Today, 23 November, is the International Day to End Impunity (IDEI). The IFEX community has chosen this day to honour those who have been silenced forever for exercising their right to freedom of expression, and to raise awareness that their killers often go unpunished. This day marks the anniversary of the Ampatuan massacre in the Philippines in 2009, which was the single deadliest incident for journalists in recent history and is a solemn reminder of the risks taken to inform the public and speak truth to power. It is also meant to be a day to recognise the work IFEX members and others are doing to combat impunity and to inspire action everywhere to demand justice and advance efforts to stop impunity in the killings of journalists, musicians, artists, politicians, and other free expression advocates.
When it comes to justice for murdered journalists, the 13 least accountable countries are Iraq, Somalia, Philippines, Sri Lanka, Colombia, Afghanistan, Nepal, Mexico, Russia, Pakistan, Bangladesh, Brazil and India, according to the Committee to Protect Journalist's (CPJ's) Impunity Index. This Index measures a country's unsolved murders of journalists in proportion to its population.
While some countries have made progress in the investigations of journalists' murders, many others with a track record of letting killers go free worsened or stayed the same. Iraq, which saw a rise in the targeted killings of journalists in 2010, has an impunity rating three times that of any other country, CPJ reports. CPJ pointed to Russia and Colombia with cautious optimism for finally taking measures to punish those who commit crimes against journalists, thus increasing the level of safety for all reporters and advocates.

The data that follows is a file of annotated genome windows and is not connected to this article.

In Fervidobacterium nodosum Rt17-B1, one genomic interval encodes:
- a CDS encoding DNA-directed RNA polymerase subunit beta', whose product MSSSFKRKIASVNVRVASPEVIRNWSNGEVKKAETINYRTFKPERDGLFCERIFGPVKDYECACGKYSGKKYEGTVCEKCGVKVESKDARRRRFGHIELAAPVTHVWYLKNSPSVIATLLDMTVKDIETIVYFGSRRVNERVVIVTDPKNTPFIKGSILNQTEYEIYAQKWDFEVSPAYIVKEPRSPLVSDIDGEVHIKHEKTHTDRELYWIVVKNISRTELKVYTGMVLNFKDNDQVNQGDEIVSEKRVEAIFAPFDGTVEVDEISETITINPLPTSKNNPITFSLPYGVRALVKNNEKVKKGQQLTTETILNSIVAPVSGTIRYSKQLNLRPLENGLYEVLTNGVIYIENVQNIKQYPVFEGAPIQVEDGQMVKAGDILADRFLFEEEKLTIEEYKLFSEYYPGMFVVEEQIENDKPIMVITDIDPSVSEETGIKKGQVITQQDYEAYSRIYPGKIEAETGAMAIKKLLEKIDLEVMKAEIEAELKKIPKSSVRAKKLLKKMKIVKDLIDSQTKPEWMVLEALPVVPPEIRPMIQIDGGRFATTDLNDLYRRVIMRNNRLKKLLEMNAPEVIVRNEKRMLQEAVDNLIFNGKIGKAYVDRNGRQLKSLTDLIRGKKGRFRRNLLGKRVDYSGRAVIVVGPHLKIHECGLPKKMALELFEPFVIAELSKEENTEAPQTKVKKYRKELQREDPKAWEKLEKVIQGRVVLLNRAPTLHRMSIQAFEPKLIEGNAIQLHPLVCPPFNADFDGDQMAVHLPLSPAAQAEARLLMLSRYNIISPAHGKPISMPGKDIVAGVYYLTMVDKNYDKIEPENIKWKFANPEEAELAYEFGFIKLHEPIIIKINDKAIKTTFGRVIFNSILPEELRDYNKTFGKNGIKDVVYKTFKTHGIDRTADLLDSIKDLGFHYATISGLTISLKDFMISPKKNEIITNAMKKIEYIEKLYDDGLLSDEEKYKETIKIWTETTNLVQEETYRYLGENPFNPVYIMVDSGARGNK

Impunity is a particularly difficult evil to counter because it is self-reinforcing, notes the International Press Institute (IPI) in a special report entitled "Impunity: a Global Scourge". When governments fail to investigate journalistic killings, it sends a message that the lives of journalists and the work of the media are trivial. Where such a cycle exists, one can speak of a "culture of impunity", which encompasses the idea that the causes of impunity are often embedded within societies at multiple levels and at multiple institutions. Rarely is it possible to identify a single root cause, says IPI.
To kick off the first year of the campaign, each day from 1 November until today, IFEX highlighted a story of a journalist, writer, artist or free expression advocate who was killed on that day for reporting the truth, and whose murderers have gone free. "We were able to find a case of impunity for every day between 1 and 23 November. Sadly, this is a tale that can be told practically every day of the year," said Annie Game, IFEX executive director.
You can still go to http://www.daytoendimpunity.org to take action on the cases and join our global call for justice.
Also on the IDEI website you can read more about the day, connect with IFEX members working on the ground, see the entries of our impunity poster contest and watch and share the powerful video created for the day.
The website also showcases four frontline stories about how members are fighting impunity in Colombia, the Philippines, Russia and the USA. These multimedia projects explore tactics they have used and the lessons they have learned in combating impunity. You can find them here: http://www.daytoendimpunity.org/member_actions. We hope what you find on the site will be of use in your own work and context. You can also roll over the map on this page to learn other tactics that IFEX members are using to combat impunity worldwide on an ongoing basis.